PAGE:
L train shutdown change sparks call for overcrowding, traffic mitigation
North Brooklyn community members stood alongside local politicians inside Williamsburg’s Brooklyn Bowl on Friday to call for proper mitigation efforts when the L train partially shuts down on nights and weekends for more than a year.
Residents, activists, business owners and local politicians met for three years to prepare for a full closure of the L train’s Canarsie tunnel to facilitate repairs after damage from Hurricane Sandy. When Gov. Andrew Cuomo abruptly announced in January that the line only needs to be closed partially, the change also threw to the wayside multiple efforts to ease overcrowding and traffic – plans that the community says it still needs in place even in a partial L train shutdown.
“We feel that after three years of evaluation, reading studies, conversation, surveying our people, our community, that we have identified needs when there is disruption in the L train service,” said Felice Kirbey of the L Train Coalition, a group that came together to plan for the shutdown. “We do not feel that the new plan that is being proposed by the MTA adequately addresses the transportation needs of our community.”
The original mitigation plans included HOV-only lanes on the Williamsburg Bridge, shuttle-bus routes over the bridge, increased East River ferry service, additional bike stands and more.
“So those mitigation measures that were put in place during the full shutdown planning are all out the window now, and we need something real, not just a hope and a prayer, but some real measures that will mitigate what we anticipate to be a really serious overcrowding situation on nights and weekends,” Councilmember Stephen Levin said.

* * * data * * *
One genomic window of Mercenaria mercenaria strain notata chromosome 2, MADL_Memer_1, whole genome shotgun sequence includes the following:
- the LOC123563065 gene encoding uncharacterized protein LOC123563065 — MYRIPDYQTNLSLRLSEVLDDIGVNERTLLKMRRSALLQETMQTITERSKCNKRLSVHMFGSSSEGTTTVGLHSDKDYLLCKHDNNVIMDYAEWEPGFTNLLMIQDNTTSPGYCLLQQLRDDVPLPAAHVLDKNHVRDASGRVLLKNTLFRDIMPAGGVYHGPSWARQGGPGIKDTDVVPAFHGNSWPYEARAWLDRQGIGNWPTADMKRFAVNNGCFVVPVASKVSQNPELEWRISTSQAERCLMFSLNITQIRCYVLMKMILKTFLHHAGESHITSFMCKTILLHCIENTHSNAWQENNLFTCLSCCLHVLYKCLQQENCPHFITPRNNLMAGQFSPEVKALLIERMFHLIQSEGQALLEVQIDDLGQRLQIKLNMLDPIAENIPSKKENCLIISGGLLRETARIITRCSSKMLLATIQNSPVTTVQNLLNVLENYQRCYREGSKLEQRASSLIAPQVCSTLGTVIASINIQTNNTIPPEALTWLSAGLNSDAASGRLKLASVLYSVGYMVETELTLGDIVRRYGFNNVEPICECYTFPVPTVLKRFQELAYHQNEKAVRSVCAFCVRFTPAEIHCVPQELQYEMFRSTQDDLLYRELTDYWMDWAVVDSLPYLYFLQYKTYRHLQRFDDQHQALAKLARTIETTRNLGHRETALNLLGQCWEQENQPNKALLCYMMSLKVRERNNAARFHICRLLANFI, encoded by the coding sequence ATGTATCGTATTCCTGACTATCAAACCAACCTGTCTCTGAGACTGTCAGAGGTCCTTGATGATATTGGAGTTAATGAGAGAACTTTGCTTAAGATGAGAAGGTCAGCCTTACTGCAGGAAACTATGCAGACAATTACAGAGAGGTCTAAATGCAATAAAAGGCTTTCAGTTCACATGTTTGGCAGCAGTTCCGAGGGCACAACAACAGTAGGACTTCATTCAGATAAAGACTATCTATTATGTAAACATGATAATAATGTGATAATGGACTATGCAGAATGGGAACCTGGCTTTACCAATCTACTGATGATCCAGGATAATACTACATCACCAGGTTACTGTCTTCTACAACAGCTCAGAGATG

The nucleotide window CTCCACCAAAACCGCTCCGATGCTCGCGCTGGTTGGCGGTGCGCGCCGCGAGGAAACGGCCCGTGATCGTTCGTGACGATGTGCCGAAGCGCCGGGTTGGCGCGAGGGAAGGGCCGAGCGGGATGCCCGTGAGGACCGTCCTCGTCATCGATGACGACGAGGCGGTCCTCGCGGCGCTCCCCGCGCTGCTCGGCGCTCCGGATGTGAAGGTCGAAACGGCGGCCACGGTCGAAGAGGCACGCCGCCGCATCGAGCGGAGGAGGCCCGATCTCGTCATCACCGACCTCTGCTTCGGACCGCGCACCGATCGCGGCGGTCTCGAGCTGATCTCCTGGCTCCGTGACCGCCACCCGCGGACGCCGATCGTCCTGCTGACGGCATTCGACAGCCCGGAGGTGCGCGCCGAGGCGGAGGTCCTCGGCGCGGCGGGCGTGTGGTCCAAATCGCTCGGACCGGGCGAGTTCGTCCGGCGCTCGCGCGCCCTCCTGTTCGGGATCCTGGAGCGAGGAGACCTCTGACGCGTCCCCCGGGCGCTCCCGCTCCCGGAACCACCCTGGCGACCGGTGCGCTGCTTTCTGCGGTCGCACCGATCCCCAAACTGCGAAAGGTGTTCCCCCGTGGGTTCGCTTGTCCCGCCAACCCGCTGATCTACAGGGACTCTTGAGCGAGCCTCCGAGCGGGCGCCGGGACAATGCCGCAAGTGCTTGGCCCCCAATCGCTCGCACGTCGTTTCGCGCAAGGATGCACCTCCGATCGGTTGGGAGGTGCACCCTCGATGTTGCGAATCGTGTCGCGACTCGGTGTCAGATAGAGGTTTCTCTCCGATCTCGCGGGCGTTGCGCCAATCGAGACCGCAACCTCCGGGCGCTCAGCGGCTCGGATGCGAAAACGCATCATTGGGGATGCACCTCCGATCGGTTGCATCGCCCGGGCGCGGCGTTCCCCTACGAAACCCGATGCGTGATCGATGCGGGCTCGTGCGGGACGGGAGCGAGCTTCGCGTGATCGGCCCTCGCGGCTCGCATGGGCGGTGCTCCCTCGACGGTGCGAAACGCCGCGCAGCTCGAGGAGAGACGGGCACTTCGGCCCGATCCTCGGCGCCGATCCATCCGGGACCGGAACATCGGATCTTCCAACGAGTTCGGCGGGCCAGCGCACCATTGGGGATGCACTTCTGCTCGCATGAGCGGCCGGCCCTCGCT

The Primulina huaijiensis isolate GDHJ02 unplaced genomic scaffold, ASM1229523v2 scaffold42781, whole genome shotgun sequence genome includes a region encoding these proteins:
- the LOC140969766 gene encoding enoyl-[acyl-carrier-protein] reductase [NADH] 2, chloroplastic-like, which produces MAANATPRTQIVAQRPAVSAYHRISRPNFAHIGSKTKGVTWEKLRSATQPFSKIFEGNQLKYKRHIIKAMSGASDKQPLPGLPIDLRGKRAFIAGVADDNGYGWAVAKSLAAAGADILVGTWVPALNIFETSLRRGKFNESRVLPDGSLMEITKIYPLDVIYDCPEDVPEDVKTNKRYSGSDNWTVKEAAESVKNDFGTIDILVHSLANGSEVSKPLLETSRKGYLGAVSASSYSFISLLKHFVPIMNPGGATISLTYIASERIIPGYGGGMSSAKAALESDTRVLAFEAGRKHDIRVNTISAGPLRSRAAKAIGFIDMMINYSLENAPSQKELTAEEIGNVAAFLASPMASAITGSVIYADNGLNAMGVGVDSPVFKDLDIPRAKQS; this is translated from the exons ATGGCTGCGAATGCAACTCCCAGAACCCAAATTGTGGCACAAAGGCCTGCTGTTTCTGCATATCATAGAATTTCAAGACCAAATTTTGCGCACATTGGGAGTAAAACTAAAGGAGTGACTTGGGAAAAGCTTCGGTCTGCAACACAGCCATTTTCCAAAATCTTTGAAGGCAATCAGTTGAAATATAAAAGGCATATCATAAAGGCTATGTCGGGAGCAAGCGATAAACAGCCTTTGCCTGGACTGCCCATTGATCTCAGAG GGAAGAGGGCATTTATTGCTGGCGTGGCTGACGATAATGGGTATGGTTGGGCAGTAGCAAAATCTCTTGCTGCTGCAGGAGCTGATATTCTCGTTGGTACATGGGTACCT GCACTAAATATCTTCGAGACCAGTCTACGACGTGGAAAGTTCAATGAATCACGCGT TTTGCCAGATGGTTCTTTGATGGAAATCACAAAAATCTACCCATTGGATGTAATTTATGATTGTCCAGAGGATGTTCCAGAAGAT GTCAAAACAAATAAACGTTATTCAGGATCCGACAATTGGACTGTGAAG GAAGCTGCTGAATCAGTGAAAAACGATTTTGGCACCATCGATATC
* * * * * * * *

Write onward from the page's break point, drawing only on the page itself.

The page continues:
Levin, along with Assemblymember Joe Lentol, state Senator Brian Kavanagh, Congressmember Carolyn Maloney and Councilmember Antonio Reynoso, called for open dialogue with the MTA and DOT before the shutdown begins on April 27.
Fewer L trains will run after 8 p.m. on weekdays, with the tube being worked on closing at 10 p.m. There will also be 20-minute headways for overnight trains on weekdays and weekends.
With this plan in place, Lentol said the MTA no longer feels the original mitigations are necessary.
“They’re not really listening to us, they’re dictating what they think is best for this community,” Lentol said.
The MTA did not respond to Brooklyn Eagle’s request for comment by deadline.
Commuters who work during off-peak hours and small business owners in the area still say that a partial shutdown will significantly affect them.
“What I hear from my staff is a real fear of, ‘How are we going to get to work?’” said Blair Papagni, owner of Jimmy’s Diner in Williamsburg and Anella in Greenpoint.
Papagni said she supports the community through gift certificates and fundraisers, but a decrease in business of 20 percent over weekends and nights from the shutdown could curtail that.
“We need to be able to have the business that continues to come in on nights, on weekends, so we can remain that person in our community that says, ‘Yes, we want to support the people that are here,’” she said.
The MTA will host four spring open houses in the West Village, Williamsburg and the East Village to meet with the community before the shutdown. The series begins on March 7 at Our Lady of Guadalupe at St. Bernard. The meeting in Williamsburg will be at Williamsburg Northside School on March 13.
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